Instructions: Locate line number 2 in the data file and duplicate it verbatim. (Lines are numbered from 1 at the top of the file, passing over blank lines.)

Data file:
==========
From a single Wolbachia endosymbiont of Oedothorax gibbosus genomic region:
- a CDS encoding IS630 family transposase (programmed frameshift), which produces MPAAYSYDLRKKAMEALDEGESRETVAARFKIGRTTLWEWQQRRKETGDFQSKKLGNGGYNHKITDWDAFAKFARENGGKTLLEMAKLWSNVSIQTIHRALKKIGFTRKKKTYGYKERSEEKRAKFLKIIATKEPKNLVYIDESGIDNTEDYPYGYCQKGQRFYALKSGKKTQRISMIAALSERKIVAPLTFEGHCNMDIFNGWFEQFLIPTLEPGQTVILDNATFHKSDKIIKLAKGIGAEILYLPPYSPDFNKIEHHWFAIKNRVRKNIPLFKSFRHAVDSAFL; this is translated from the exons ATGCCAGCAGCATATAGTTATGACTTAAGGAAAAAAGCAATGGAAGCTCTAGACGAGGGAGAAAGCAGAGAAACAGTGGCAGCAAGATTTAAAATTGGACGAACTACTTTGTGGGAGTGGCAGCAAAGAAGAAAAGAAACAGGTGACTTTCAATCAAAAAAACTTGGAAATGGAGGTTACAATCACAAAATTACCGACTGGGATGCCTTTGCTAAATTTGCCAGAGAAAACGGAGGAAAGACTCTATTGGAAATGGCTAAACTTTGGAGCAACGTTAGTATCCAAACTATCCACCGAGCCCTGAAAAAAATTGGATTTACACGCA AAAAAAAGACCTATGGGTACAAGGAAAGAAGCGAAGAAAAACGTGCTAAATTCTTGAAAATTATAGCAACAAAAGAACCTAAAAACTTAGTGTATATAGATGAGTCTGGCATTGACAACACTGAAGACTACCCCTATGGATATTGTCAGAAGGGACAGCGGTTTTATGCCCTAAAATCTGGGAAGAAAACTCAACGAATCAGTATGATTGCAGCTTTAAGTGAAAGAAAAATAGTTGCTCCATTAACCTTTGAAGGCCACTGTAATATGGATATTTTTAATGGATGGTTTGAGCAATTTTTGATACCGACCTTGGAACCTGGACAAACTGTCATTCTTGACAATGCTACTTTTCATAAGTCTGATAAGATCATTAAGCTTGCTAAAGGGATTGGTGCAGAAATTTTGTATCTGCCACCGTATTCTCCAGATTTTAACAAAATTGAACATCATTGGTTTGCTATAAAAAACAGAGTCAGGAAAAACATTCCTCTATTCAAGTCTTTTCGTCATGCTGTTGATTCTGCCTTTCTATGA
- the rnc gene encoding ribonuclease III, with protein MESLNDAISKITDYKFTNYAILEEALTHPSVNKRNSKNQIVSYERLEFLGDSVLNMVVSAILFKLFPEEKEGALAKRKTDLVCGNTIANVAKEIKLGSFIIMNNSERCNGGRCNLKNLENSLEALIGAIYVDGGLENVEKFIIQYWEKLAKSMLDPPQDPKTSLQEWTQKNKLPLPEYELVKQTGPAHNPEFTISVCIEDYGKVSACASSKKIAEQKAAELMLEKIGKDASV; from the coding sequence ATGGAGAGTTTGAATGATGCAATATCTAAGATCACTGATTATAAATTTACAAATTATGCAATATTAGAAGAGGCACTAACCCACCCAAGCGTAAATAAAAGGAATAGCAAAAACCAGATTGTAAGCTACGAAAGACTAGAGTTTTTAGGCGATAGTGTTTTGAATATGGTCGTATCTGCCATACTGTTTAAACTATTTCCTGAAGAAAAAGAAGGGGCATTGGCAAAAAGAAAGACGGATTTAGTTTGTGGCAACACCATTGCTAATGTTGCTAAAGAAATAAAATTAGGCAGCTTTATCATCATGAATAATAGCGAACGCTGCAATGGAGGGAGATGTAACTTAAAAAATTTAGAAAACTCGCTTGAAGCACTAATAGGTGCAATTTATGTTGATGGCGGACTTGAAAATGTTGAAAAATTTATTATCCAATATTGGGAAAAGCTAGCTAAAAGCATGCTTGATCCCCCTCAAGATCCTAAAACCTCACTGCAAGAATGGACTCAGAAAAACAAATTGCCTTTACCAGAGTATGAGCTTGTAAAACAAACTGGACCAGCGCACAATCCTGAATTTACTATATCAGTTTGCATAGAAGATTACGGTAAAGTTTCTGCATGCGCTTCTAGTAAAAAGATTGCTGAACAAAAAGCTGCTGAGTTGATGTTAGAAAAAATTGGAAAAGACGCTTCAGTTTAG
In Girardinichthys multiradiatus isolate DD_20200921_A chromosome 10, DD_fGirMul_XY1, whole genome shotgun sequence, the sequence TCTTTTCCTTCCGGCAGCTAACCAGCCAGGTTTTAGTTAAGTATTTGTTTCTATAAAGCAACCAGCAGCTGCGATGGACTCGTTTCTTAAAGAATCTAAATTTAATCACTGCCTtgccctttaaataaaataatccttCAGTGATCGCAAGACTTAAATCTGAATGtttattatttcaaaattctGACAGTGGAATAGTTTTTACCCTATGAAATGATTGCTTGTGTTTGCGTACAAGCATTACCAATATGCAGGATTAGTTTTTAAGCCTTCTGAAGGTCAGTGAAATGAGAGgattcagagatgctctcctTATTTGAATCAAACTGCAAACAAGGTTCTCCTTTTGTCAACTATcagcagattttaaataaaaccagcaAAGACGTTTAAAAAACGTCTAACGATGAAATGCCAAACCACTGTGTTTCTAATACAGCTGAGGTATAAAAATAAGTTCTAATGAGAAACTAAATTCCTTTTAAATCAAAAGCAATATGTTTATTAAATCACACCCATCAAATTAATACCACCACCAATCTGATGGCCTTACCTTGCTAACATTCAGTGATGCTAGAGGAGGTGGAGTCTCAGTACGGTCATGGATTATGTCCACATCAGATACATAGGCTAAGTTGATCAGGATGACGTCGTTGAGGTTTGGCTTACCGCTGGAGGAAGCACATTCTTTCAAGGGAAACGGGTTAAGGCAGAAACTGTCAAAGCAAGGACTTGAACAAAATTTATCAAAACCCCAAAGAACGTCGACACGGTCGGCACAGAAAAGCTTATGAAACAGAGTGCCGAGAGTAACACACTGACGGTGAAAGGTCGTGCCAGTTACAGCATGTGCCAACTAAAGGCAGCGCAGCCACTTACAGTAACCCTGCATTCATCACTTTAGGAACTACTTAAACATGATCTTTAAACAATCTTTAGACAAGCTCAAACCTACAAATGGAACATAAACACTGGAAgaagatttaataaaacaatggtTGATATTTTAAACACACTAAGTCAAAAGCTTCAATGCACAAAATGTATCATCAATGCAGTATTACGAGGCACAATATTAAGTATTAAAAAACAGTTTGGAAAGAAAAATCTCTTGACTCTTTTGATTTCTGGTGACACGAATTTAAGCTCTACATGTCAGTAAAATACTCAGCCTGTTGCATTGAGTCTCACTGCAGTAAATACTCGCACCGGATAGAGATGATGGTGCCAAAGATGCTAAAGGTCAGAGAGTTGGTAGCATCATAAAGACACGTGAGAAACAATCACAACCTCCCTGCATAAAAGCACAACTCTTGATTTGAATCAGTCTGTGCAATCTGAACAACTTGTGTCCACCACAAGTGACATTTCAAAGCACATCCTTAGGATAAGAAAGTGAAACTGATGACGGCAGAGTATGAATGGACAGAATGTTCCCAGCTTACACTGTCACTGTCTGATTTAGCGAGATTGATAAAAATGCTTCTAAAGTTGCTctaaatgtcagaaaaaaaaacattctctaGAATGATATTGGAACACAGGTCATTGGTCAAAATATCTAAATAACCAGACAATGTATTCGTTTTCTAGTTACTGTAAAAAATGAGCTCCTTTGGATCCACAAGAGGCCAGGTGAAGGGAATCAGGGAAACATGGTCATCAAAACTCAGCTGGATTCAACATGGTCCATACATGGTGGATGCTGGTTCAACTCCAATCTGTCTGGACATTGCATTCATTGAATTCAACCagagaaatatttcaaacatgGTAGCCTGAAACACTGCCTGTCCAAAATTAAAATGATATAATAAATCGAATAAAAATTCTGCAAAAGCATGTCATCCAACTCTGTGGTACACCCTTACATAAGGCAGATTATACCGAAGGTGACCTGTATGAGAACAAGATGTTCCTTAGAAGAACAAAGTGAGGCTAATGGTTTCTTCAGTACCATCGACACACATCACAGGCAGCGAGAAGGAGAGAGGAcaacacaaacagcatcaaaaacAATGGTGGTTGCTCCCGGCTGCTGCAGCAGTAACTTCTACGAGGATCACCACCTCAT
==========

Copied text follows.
- a CDS encoding IS630 family transposase (programmed frameshift), which produces MPAAYSYDLRKKAMEALDEGESRETVAARFKIGRTTLWEWQQRRKETGDFQSKKLGNGGYNHKITDWDAFAKFARENGGKTLLEMAKLWSNVSIQTIHRALKKIGFTRKKKTYGYKERSEEKRAKFLKIIATKEPKNLVYIDESGIDNTEDYPYGYCQKGQRFYALKSGKKTQRISMIAALSERKIVAPLTFEGHCNMDIFNGWFEQFLIPTLEPGQTVILDNATFHKSDKIIKLAKGIGAEILYLPPYSPDFNKIEHHWFAIKNRVRKNIPLFKSFRHAVDSAFL; this is translated from the exons ATGCCAGCAGCATATAGTTATGACTTAAGGAAAAAAGCAATGGAAGCTCTAGACGAGGGAGAAAGCAGAGAAACAGTGGCAGCAAGATTTAAAATTGGACGAACTACTTTGTGGGAGTGGCAGCAAAGAAGAAAAGAAACAGGTGACTTTCAATCAAAAAAACTTGGAAATGGAGGTTACAATCACAAAATTACCGACTGGGATGCCTTTGCTAAATTTGCCAGAGAAAACGGAGGAAAGACTCTATTGGAAATGGCTAAACTTTGGAGCAACGTTAGTATCCAAACTATCCACCGAGCCCTGAAAAAAATTGGATTTACACGCA AAAAAAAGACCTATGGGTACAAGGAAAGAAGCGAAGAAAAACGTGCTAAATTCTTGAAAATTATAGCAACAAAAGAACCTAAAAACTTAGTGTATATAGATGAGTCTGGCATTGACAACACTGAAGACTACCCCTATGGATATTGTCAGAAGGGACAGCGGTTTTATGCCCTAAAATCTGGGAAGAAAACTCAACGAATCAGTATGATTGCAGCTTTAAGTGAAAGAAAAATAGTTGCTCCATTAACCTTTGAAGGCCACTGTAATATGGATATTTTTAATGGATGGTTTGAGCAATTTTTGATACCGACCTTGGAACCTGGACAAACTGTCATTCTTGACAATGCTACTTTTCATAAGTCTGATAAGATCATTAAGCTTGCTAAAGGGATTGGTGCAGAAATTTTGTATCTGCCACCGTATTCTCCAGATTTTAACAAAATTGAACATCATTGGTTTGCTATAAAAAACAGAGTCAGGAAAAACATTCCTCTATTCAAGTCTTTTCGTCATGCTGTTGATTCTGCCTTTCTATGA